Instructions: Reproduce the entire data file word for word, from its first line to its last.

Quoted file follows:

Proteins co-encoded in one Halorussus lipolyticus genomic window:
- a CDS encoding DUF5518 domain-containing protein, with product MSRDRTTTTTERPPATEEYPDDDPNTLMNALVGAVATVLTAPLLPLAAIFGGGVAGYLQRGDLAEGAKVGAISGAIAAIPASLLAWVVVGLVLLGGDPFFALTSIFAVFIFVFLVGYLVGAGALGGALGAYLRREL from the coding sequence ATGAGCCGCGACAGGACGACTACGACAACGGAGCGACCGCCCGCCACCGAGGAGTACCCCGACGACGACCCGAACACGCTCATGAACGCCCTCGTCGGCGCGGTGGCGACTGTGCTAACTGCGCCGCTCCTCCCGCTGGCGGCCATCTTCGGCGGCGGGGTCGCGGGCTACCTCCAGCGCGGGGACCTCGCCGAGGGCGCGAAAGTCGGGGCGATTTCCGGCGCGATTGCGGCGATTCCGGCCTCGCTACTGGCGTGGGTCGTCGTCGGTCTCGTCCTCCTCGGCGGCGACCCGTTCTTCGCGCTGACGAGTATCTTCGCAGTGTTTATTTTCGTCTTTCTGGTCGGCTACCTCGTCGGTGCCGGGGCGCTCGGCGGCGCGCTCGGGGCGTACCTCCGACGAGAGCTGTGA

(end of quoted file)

Proteins co-encoded in one Halorussus lipolyticus genomic window:
- a CDS encoding DUF5518 domain-containing protein, with product MSRDRTTTTTERPPATEEYPDDDPNTLMNALVGAVATVLTAPLLPLAAIFGGGVAGYLQRGDLAEGAKVGAISGAIAAIPASLLAWVVVGLVLLGGDPFFALTSIFAVFIFVFLVGYLVGAGALGGALGAYLRREL from the coding sequence ATGAGCCGCGACAGGACGACTACGACAACGGAGCGACCGCCCGCCACCGAGGAGTACCCCGACGACGACCCGAACACGCTCATGAACGCCCTCGTCGGCGCGGTGGCGACTGTGCTAACTGCGCCGCTCCTCCCGCTGGCGGCCATCTTCGGCGGCGGGGTCGCGGGCTACCTCCAGCGCGGGGACCTCGCCGAGGGCGCGAAAGTCGGGGCGATTTCCGGCGCGATTGCGGCGATTCCGGCCTCGCTACTGGCGTGGGTCGTCGTCGGTCTCGTCCTCCTCGGCGGCGACCCGTTCTTCGCGCTGACGAGTATCTTCGCAGTGTTTATTTTCGTCTTTCTGGTCGGCTACCTCGTCGGTGCCGGGGCGCTCGGCGGCGCGCTCGGGGCGTACCTCCGACGAGAGCTGTGA